Long, Peter v. Hammer, Michael et al

Filing 58

ORDER granting defendants' 25 Motion for Summary Judgment ; denying plaintiff's 55 Motion to Strike. The clerk of court is directed to enter judgment and close this case. Signed by Magistrate Judge Stephen L. Crocker on 8/8/2017. (elc),(ps)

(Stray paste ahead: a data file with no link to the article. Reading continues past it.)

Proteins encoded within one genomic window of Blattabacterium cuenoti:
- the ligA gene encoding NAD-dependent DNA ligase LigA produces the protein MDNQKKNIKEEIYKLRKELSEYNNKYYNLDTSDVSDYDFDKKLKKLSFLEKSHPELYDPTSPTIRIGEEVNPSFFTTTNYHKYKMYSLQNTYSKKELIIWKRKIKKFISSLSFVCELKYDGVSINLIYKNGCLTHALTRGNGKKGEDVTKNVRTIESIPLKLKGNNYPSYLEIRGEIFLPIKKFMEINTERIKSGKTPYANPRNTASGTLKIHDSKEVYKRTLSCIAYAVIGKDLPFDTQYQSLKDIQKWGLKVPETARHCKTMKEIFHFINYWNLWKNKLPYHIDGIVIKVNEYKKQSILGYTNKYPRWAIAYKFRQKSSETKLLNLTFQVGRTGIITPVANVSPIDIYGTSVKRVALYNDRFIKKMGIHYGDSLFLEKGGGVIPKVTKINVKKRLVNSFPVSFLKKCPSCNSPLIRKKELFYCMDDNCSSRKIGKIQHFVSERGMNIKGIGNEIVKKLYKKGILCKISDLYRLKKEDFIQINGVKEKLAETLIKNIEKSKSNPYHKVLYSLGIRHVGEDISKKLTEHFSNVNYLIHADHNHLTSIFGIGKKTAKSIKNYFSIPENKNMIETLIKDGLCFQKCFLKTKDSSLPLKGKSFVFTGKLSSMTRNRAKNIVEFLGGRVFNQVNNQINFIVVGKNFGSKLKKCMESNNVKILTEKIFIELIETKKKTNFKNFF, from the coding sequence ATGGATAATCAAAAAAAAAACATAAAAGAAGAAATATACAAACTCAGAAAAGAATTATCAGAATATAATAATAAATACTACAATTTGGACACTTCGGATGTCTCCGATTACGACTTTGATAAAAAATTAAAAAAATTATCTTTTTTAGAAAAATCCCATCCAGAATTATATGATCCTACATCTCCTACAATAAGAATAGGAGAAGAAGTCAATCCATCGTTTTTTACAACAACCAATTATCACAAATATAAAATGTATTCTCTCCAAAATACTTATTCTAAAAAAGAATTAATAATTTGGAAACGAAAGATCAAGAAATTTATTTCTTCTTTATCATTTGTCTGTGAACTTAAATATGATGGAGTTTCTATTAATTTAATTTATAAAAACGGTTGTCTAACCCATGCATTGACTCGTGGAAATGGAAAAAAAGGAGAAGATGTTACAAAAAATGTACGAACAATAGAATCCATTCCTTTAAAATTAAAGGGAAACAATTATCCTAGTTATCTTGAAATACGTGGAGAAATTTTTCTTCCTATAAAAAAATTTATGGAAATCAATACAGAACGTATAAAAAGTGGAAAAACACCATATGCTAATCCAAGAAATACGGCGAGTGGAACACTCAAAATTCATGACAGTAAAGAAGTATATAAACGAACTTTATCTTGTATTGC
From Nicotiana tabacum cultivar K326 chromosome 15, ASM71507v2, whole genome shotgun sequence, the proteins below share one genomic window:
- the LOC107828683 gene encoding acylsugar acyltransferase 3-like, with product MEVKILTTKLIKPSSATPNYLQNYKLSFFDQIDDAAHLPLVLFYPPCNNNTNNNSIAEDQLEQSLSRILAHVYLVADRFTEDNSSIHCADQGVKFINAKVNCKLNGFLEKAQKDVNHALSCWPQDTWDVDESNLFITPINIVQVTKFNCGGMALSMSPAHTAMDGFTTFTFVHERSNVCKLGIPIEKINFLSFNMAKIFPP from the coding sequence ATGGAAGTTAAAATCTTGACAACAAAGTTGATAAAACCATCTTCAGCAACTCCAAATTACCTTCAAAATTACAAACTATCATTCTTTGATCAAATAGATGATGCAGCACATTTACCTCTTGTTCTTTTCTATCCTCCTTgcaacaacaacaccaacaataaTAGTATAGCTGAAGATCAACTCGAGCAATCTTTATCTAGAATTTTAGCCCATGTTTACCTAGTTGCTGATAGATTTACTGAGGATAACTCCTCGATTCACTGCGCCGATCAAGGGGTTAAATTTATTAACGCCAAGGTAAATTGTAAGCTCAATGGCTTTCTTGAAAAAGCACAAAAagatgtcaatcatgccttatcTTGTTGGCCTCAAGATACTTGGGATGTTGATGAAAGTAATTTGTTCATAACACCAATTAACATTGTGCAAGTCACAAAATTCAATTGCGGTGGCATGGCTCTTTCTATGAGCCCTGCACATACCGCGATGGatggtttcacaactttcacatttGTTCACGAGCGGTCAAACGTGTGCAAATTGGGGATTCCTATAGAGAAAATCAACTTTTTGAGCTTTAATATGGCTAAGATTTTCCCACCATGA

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IN THE UNITED STATES DISTRICT COURT FOR THE WESTERN DISTRICT OF WISCONSIN _____________________________________________________________________________________ PETER J. LONG, Plaintiff, OPINION AND ORDER v. 16-cv-149-slc MICHAEL L. HAMMER, et al. Defendants. _____________________________________________________________________________________ In this civil lawsuit, pro se plaintiff Peter J. Long claims that defendant Michael Hammer, the librarian at Prairie Du Chien Correctional Institution, retaliated against him in violation of his First Amendment rights, and that defendants Ronald Brewer, Chad Cline, Lisa Pettera, Mandy Mathson and Tim Haines failed to intervene to prevent or stop the retaliation from occurring. Defendants have filed a motion for summary judgment (dkt. 25) that is ripe for decision. I am granting defendants’ motion for the reasons stated below. UNDISPUTED FACTS 1 A. The Parties At all times relevant to this case, Peter Long was incarcerated at Prairie Du Chien Correctional Institution (“PDCI”), where all defendants are employed. Defendant Michael Hammer is the staff librarian; Ronald Brewer is the former education director; Chad Cline is the current education director; Lisa Pettera is the program supervisor; Mandy Mathson is an inmate complaint examiner; and Tim Haines is the warden. The following facts are drawn from the parties’ proposed findings of fact and responses. They are undisputed unless otherwise noted. I have drawn all reasonable inferences in Long’s favor. 1 1 B. Long Asks Hammer to Print Letters to Newspapers In April 2014, Long was defending a civil foreclosure action in state court concerning an apartment building he owned. In that case, Long filed counterclaims against Acquired Capital II, L.P. for breach of good faith and fair dealing, consumer protection laws, federal banking laws and other state laws. Long wished to send press releases to several newspapers regarding the lawsuit because he believed that his claims exposed unlawful actions of U.S. Bank National Association that would be of public interest. Long also believed that the negative publicity generated by his press release would pressure Acquired Capital to settle with him. Long composed a letter regarding his counterclaims that he intended to send to the legal news departments of The Wall Street Journal, Milwaukee Sentinel Inc., The Post-Crescent, Capitol Newspapers, USA Today and Gannet Co. Inc. In his letter, Long described his background, education and history of arrests, as well as the foreclosure action and his counterclaims. In his letters Long asked the editors to publish articles regarding U.S. Bank National Association’s treatment of its customers. On May 2, 2014, Long asked defendant Hammer to use the library printer to print six copies of Long’s letter for Long to mail to the six news organizations. Hammer refused on the basis that PDCI policies limited use of the prison computers to create and print “legal” documents. Hammer’s view was that even though Long’s letter was related to his state court lawsuit, letters to news organizations were not “legal” in nature, they were “personal.” Long responded by telling Hammer that if he refused to print copies of the letters, then Long would file an inmate complaint against him. That same day (May 2, 2014), Long wrote to Education Director Brewer regarding Hammer’s refusal to print Long’s letters to the newspapers. Brewer responded to Long that 2 PDCI’s definition of legal correspondence includes letters to judges, courts and attorneys, but not to other non-legal sources, such as news organizations. Thus, Long was free to contact such organizations via handwritten letters, but not by using the institution’s computer system. Brewer told Long that PDCI’s policy was consistent with the policies of other correctional institutions, in that institution computers were not to be used for personal issues. Finally, Brewer told Long that if he disagreed with these policies, then he could file an inmate complaint. On May 9, 2014, Long submitted an inmate complaint challenging Hammer’s refusal to print the letters. After Institution Complaint Examiner Mathson discussed Long’s complaint with both Brewer and Long, Mathson dismissed the complaint, agreeing with Hammer and Brewer that the letters were not “legal” documents that could be printed from state computers. Warden Haines affirmed dismissal of Long’s complaint. Long also sent two letters to Warden Haines’ office complaining about Hammer’s refusal to print the letters. Haines forwarded the letters to Program Supervisor Pettera for response. Pettera responded to Long’s letters on May 19, 2014, agreeing with Brewer that Long’s letters did not qualify as legal documents. C. May 27, 2014 Yelling Incident On May 27, 2014, Long was in the library during Period 9. At the end of the period, Hammer yelled at Long in a “very disrespectful and unprofessional manner.” (Long does not report specifically what Hammer yelled, but apparently it had something to do with inmates not being prepared to exit the library at the end of the period.) 3 That same day, Long sent Brewer an interview/information request stating, “I must talk to you asap. Mr. Hammer lost control and began yelling at me today (5-27-14) at the end of Period 9 very disrespectfully. I have many witnesses, check the cameras.” Brewer contacted Hammer regarding Long’s letter and directed Hammer to be sure that he used an appropriate tone and volume when talking to inmates. Brewer then wrote to Long to report that Brewer had “met with Mr. Hammer and discussed his voice tone and loudness when working with all inmates. The situation should improve.” Long also submitted an interview/information request to Warden Haines regarding Hammer’s yelling, stating that Hammer had “lost control and became irate” and that he believed this was in retaliation for the offender complaint that Long had filed against Hammer the week before. On May 29, Haines responded, stating that Brewer had been contacted about the matter and had spoken with Hammer about it. Warden Haines advised Long that if he should have the same experience again, to contact Brewer so he would be able to deal with the situation in a timely and appropriate manner. Unmollified, Long submitted an offender complaint about the incident. Mathson investigated Long’s complaint and contacted Brewer. Because Long already had contacted Brewer and Haines regarding the incident, Mathson found there was no need to conduct a parallel investigation in the ICRS. On June 3, 2014, Mathson recommended that the complaint be dismissed, with an informational copy sent to Brewer. Haines agreed with Mathson’s recommendation and dismissed the complaint on June 13, 2014. Long appealed, but the correctional complaint examiner and the Secretary’s designee affirmed dismissal. 4 D. Denial of Law Library Use During Open Periods Under PDCI procedure, inmates who want extra time in the library are to sign up in advance for the extra time. Even so, up until June 2014, Hammer had allowed inmates to come to the library without advance signup if one of their scheduled classes had been canceled due to a teacher’s absence. In early June 2014, however, PDCI security staff directed the education department to follow and to enforce more stringently the advance signup policy and to prohibit inmates from attending library during periods for which they had not signed up. As a result Hammer no longer permitted any inmates to come to the library during a free period caused by a teacher’s absence. On June 4 or 5, 2014, Long attempted to stay in the library for two periods that had opened up for him due to a teacher absence. Hammer refused to let Long stay because Long had not signed up in advance. Long told Hammer that he was going to file an inmate complaint, which he did on June 9. In his complaint, Long accused Hammer of retaliating against him by refusing to let him stay and work during his open periods. Long also sent an interview/information request to Brewer regarding the incident. Brewer responded to Long’s interview/information request by informing him that, “We have been directed by security to not allow inmates to go to the library or other classes if a teacher is absent. This has been reinforced with Mr. Hammer.” Mathson investigated Long’s inmate complaint regarding the incident. While investigating, Mathson learned that PDCI’s Facility Procedure states: “Inmates on extra legal time list may only come to the Library during scheduled library hours.” Mathson contacted Hammer and Brewer who told him that Long was not the only inmate whom Hammer had allowed to use the legal library at unscheduled times; other inmates also had been extended 5 this privilege in the past. However, as a result of the recent security directive, now no inmate was being allowed library extra time without having signed up in advance. Based on this information, Mathson recommended dismissal of the complaint, concluding that there was no evidence of retaliation or that Hammer had treated Long differently from other inmates. Haines agreed and dismissed the complaint on July 11, 2014. Since June 2014, Long has continued using the law library on a regular basis and has been granted extra law library time due to his many ongoing legal cases. In addition to this regular law library time, Long signed up for and had an opportunity to attend extra law library time approximately 280 times from May 1, 2014 to December 31, 2014. On occasion, Long has signed up for and has received up to 5 or 6 extra periods in a single day. 2 E. Long is Denied Access to Law Library Computers to Type Word Documents PDCI has six computers in the law library. Three of the computers are designated for primary use of Microsoft Word and three are for the primary use of LexisNexis. This apportionment has been in place since the library received the computers and was set to ensure that all inmates had access to legal programs. It is enforced for all inmates, though Long says that one inmate was occasionally allowed to use a LexisNexis computer to type legal documents in violation of the practice. (Long provides no details as to when or under what circumstances this other inmate was permitted to use the LexisNexis computers.) Long objects to evidence regarding the number of times he accessed the library on the grounds that defendants failed to provide this evidence in response to a discovery request he submitted. (Dkt. 55). However, Long’s discovery request asked defendants to produce “a copy of all documentation which defendants expect to produce at trial in support of his claim that defendant Hammer did not harass the plaintiff for his use of the ICRS.” Defendants objected to the request on the grounds that they would produce trial exhibits to him according to the deadlines set forth in the Pretrial Conference Order. This was an appropriate objection. Moreover, Long has had the opportunity to respond to this evidence and has suffered no prejudice by the court’s consideration of it. 2 6 On June 9, 2014, Long asked Hammer if he could use one of the three unused LexisNexis legal research computers to type legal documents using Microsoft Word. Hammer denied Long’s request, and Long responded by stating that he was going to file an inmate complaint. On June 11, Long submitted an offender complaint regarding the denial. Mathson investigated Long’s allegations and concluded that because inmates had access to word processing on three computers, the library policy satisfied DAI requirements. She therefore recommended dismissal of Long’s complaint. Haines accepted Mathson’s recommendation and dismissed the complaint on July 11, 2014. F. November 18, 2014 Yelling Incident On November 18, 2014, Long approached Hammer in a hallway outside of a computer classroom. According to Long, he calmly asked Hammer a question about one of his legal documents that Hammer or his inmate library clerk had lost. Long says that Hammer “lost control by turning bright red in the face” and “yelling at Long very disrespectfully in an intimidating and demeaning manner.” Long says that Hammer told him it was Long’s fault that his legal document was lost. Long responded by stating, “Why are you yelling at me?” and “Please stop yelling at me!” Long immediately told Hammer he was going to file an inmate complaint about the incident. (Hammer denies that he “lost control,” but he concedes that he got frustrated with Long, finds him to be demanding, and does not get along with him.) Long submitted an offender complaint regarding the incident. On November 25, 2014, Mathson called Long to the ICE office and told him that because the investigative process for employee investigations was regulated by state law (which protects the privacy and due process rights of staff) no further information would be given to him. Long provided a detailed written 7 description of the events he claimed happened, which was provided to Program Supervisor Pettera and Education Director Cline for investigation. On December 2, 2014, Mathson recommended that Long’s inmate complaint be dismissed with the modification that it be further processed pursuant to DAI Policy 310.00.01 (employee investigation). Mathson noted that no further actions would be taken by the ICE’s office. Haines accepted Mathson’s recommendation and dismissed with modification the complaint on December 3, 2014. Cline and Pettera were responsible for investigating the incident as an employee investigation. They spoke with Hammer, as well as eyewitnesses to the encounter. Cline and Pettera concluded that the exchange between Long and Hammer was loud enough to attract attention in a room full of people who were busy working at computers at the time, but that it was very brief. They noted that the inmate witnesses’ reports did not support Long’s assertion that Hammer was “screaming,” but were similar enough that it Hammer probably did raise his voice. Further, a staff member acknowledged that both voices were loud. Based on the investigation, Cline and Pettera determined that Hammer violated a work rule by failing to exercise good judgment in dealing with offenders. Hammer received a “job instruction” as a result. G. Money Disbursement for Extra Copies On November 25, 2014, Long requested 52 copies from the inmate library clerk and submitted a disbursement request for $7.80. After he received his copies, Long told Hammer that the inmate clerk had made a mistake in copying the documents. Long claimed all of his original documents were single sided except for a 9-page double-sided Rental Agreement, which needed to be changed to single sided. Hammer responded that Long would need to re-submit 8 a disbursement request to cover the cost of the additional copies. (Long says that Hammer blamed him for the clerk’s mistake.) Long then re-submitted a disbursement request for $10.50, noting he now needed 70 legal copies. Long sent several letters to Pettera and Warden Haines regarding the incident and stated that Hammer had threatened to keep the documents or write a conduct report if he did not pay for all of the copies. Pettera notified Cline that Long was challenging a $2.70 charge for the additional copies. Cline contacted the PDCI Business Office and instructed her to credit $2.70 back to Long’s account. On December 8, 2014, Long submitted an offender complaint regarding the incident. Mathson investigated Long’s complaint and found that his trust account had already been credited $2.70 for the copies on January 5, 2015 and as such rejected this complaint as moot. H. January 23, 2015 Yelling Incident On January 23, 2015, Long was in the library when he heard Hammer asking unit staff about an inmate who had signed up for library but did not show up. Long knew the inmate was at the hospital, so he approached Hammer’s desk to tell him so. Hammer was annoyed that Long had approached him while he was on the phone and yelled at Long to leave the library. He was eventually able to return to the library. Long told Hammer he was going to file an inmate complaint about the incident. He did so on January 29, 2015, but it was dismissed because supervisory staff had already been notified about the incident. In particular, Cline had been notified and had talked to Long and Hammer about the incident. 9 I. Declarations from Other Inmates Long submitted nearly identical declarations from several inmates who state that they were aware Long had submitted inmate complaints about Hammer and that after he did so, they witnessed Hammer treating Long “very disrespectfully and contemptuously.” They also state that, on an unspecified date, they overheard Hammer talking on the telephone stating, “Long’s a trouble-maker for filing complaints against me and deserves everything he gets,” and “This will teach Long to file complaints against me!” Dkt. 41, 42, 43, 44. OPINION Long contends that Hammer retaliated against him in violation of his First Amendment rights after he filed inmate complaints about Hammer’s behavior. Long also contends that defendants Brewer, Cline, Pettera, Mathson and Haines were aware of Hammer’s pattern of retaliation but took no steps to prevent it from occurring. “An act taken in retaliation for the exercise of a constitutionally protected right violates the Constitution.” DeWalt v. Carter, 224 F.3d 607, 618 (7th Cir. 2000). To succeed on his retaliation claims, Long must prove that he: (1) engaged in a constitutionally protected activity; (2) defendants took one or more retaliatory actions that would deter a person of “ordinary firmness” from engaging in the protected activity in the future; and (3) his protected activity was one of the reasons defendants took the action they did against him. Bridges v. Gilbert, 557 F.3d 541, 556 (7th Cir. 2009) (citing Woodruff v. Mason, 542 F.3d 545, 551 (7th Cir. 2008)); Hoskins v. Lenear, 395 F.3d 372, 375 (7th Cir. 2005). Here, Long’s inmate complaints qualify as constitutionally protected activity. Hoskins, 395 F.3d at 375. But Long’s retaliation claim falters on the second element: he has identified 10 no adverse action severe enough to deter a person of ordinary firmness from exercising his First Amendment rights. Long identifies the following actions by Hammer as retaliatory adverse actions: • May 27, 2014 yelling incident; • Refusal to allow plaintiff library time during open periods for which he had not signed up in advance; • Refusal to allow plaintiff to use the LexisNexis computers for word processing; • November 18, 2014 yelling incident • Charging plaintiff for a copy error caused by the library clerk; and • January 23, 2015 yelling incident. Setting aside the three incidents in which Hammer lost his temper and yelled at Long, there is no evidence that any of the other three incidents was an adverse actions sufficient to deter a person of ordinary firmness from filing future complaints. As a starting point, Hammer’s refusal to allow Long to use the library during unscheduled open periods, as well as Hammer’s refusal to permit Long to use word processing programs on the designated research computers, both were based on institution policies that were enforced against all inmates. Long tries to make it personal to him, but it wasn’t. Application of standard prison regulations do not amount to adverse actions sufficient to maintain a retaliation claim. See, e.g., West v. Kingsland, -- Fed. Appx. --, 2017 WL 579389 (7th Cir. 2017) (holding that cell search did not constitute an adverse action where prison regulation required cells to be searched monthly if not more often) (citing Roney v. Illinois Dep't of Transp., 474 F.3d 455, 461 (7th Cir. 2007) (explaining that routine activities are not materially adverse actions suggesting retaliation)). This is particularly true in this case, where the evidence shows that, despite Long’s displeasure with the prohibition against library visits during unscheduled open periods, Long 11 nonetheless managed to visit the library about 280 times from May 1, 2014 to December 31, 2014. That’s an average of eight library sessions every week. Long’s contention that this is evidence of the defendants’ retaliatory interference with his library access is, at best, a selfabsorbed mischaracterization of a benign situation. To the same effect, Long has submitted no evidence suggesting that he was unable to type necessary documents as a result of being restricted to using the designated word processing computers, a restriction that was longstanding and generally applicable to PDCI inmates. Long is irritated that he was not provided with an exception to a restriction with which he disagreed. It is Long’s prerogative to be irritated if PDCI staff does not treat him as exceptional; that, however, does not mean that state employees have violated his constitutional rights. In short, he has no evidence that these restrictions were sufficiently adverse such that they would cause someone to refrain from filing grievances in the future. Next, Long has no evidence that the copying incident was a sufficiently adverse action. He alleges that he was required to pay $2.70 for a disputed photocopying job, but it is undisputed that he was reimbursed for those copies after he complained about it. No reasonable jury would conclude that such an incident would deter a person of ordinary firmness from filing inmate complaints in the future. Cf. Bridges, 557 F.3d at 555 (“A single retaliatory disciplinary charge that is later dismissed is insufficient to serve as the basis of a § 1983 action.”) As a matter of fact it didn’t deter Long: he still filed an inmate complaint after he got his money back. This leaves the three incidents in which Hammer lost his temper and yelled at Long in a disrespectful manner. If Long’s version of events is true—which I am assuming for the purposes of this order—then Hammer’s behavior was inappropriate and blameworthy, no 12 matter how frustrated or annoyed Hammer might have been in the moment. That being said, Hammer’s behavior did not violate Long’s constitutional rights. “[T]he Constitution does not compel guards to address prisoners in a civil tone using polite language,” Antoine v. Uchtman, 275 Fed Appx. 539, *1, 2008 WL 1875948 (7th Cir. 2008), and it “would trivialize the First Amendment to hold that harassment for exercising the right of free speech was always actionable no matter how unlikely to deter a person of ordinary firmness from that exercise.” Bart v. Telford, 677 F.2d 622, 625 (7th Cir. 1982). Courts routinely reject retaliation claims based solely on incidents of verbal harassment or other conduct that was not sufficiently adverse. See, e.g., Gallo v. Stokes, -- Fed. Appx. --, 2017 WL 1434408, *2 (7th Cir. Apr. 24, 2017) (verbal reprimand for filing a grievance was not “severe enough” to deter future protected speech); Antoine, 275 Fed. Appx. at 541 (threats and racist comments by guards insufficient to sustain retaliation claim); Salem v. Spryes, 2014 WL 2698586, *2 (N.D. Ill. June 13, 2014) (prison staff action of giving 10–minute Christian sermons, forcing inmates to pray to veterans, calling plaintiff a “piece of shit, saying plaintiff was another inmate's girlfriend and throwing another inmate’'s Koran not sufficiently adverse to sustain retaliation claim); Heard v. Hardy, 2013 WL 3812102, at *3 (N.D. Ill. Jul. 22, 2013) (no retaliation claim based on allegations that guard “overly tightened [plaintiff’s] handcuffs (from which [plaintiff] suffered no injury and sought no medical attention), made him stand for hours in [the] shower area, and teased him about his father’s passing); Sanders v. Salemi, 2012 WL 353844 (N.D. Ill. Feb 1, 2012) (no retaliation claim where officer held out her middle finger, stuck out her tongue, and said that she would “get” him). Long has provided only a vague description of Hammer’s verbal harassment and has not alleged that Hammer threatened Long with, or subjected Long to physical harm, 13 punishment or any other sanction. Basically, Hammer yelled at Long three times in eight months. No reasonable jury could conclude from Long’s evidence that any person of ordinary firmness would be deterred from exercising his First Amendment rights by these verbal encounters. Again, none of this deterred Long. Accordingly, Long’s retaliation claim against Hammer fails. Finally, it follows from this that the remaining defendants cannot be liable for failing to intervene when there was no underlying constitutional violation for them to prevent. They are entitled to summary judgment along with Hammer. Fillmore v. Page, 258 F.3d 496, 506 (7th Cir. 2004). ORDER IT IS ORDERED that: (1) Plaintiff Peter J. Long’s motion to strike (dkt. 55) is DENIED. (2) The motion for summary judgment filed by defendants Michael Hammer, Ronald Brewer, Chad Cline, Lisa Pettera, Mandy Mathson and Tim Haines (dkt. 25), is GRANTED. The clerk of court is directed to enter judgment for defendants and close this case. Entered this 8th day of August, 2017. BY THE COURT: /s/ STEPHEN L. CROCKER Magistrate Judge 14